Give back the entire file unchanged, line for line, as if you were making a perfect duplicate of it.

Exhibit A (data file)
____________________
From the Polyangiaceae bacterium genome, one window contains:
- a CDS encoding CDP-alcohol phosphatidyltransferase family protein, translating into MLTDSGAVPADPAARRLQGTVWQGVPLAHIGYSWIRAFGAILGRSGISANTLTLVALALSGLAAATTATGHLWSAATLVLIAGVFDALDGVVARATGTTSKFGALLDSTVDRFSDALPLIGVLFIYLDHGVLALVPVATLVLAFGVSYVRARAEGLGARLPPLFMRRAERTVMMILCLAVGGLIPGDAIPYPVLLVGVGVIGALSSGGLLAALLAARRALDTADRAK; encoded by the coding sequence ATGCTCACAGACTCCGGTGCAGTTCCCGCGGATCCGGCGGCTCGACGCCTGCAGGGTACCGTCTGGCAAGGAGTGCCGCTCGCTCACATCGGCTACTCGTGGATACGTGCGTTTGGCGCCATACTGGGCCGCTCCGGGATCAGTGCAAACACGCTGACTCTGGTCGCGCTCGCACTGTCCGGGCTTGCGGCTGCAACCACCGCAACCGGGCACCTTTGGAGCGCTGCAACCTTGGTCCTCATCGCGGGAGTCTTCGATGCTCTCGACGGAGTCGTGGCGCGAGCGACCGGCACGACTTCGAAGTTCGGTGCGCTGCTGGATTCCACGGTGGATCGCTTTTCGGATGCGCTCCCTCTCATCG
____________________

From the Polyangiaceae bacterium genome, one window contains:
- a CDS encoding CDP-alcohol phosphatidyltransferase family protein, translating into MLTDSGAVPADPAARRLQGTVWQGVPLAHIGYSWIRAFGAILGRSGISANTLTLVALALSGLAAATTATGHLWSAATLVLIAGVFDALDGVVARATGTTSKFGALLDSTVDRFSDALPLIGVLFIYLDHGVLALVPVATLVLAFGVSYVRARAEGLGARLPPLFMRRAERTVMMILCLAVGGLIPGDAIPYPVLLVGVGVIGALSSGGLLAALLAARRALDTADRAK; encoded by the coding sequence ATGCTCACAGACTCCGGTGCAGTTCCCGCGGATCCGGCGGCTCGACGCCTGCAGGGTACCGTCTGGCAAGGAGTGCCGCTCGCTCACATCGGCTACTCGTGGATACGTGCGTTTGGCGCCATACTGGGCCGCTCCGGGATCAGTGCAAACACGCTGACTCTGGTCGCGCTCGCACTGTCCGGGCTTGCGGCTGCAACCACCGCAACCGGGCACCTTTGGAGCGCTGCAACCTTGGTCCTCATCGCGGGAGTCTTCGATGCTCTCGACGGAGTCGTGGCGCGAGCGACCGGCACGACTTCGAAGTTCGGTGCGCTGCTGGATTCCACGGTGGATCGCTTTTCGGATGCGCTCCCTCTCATCG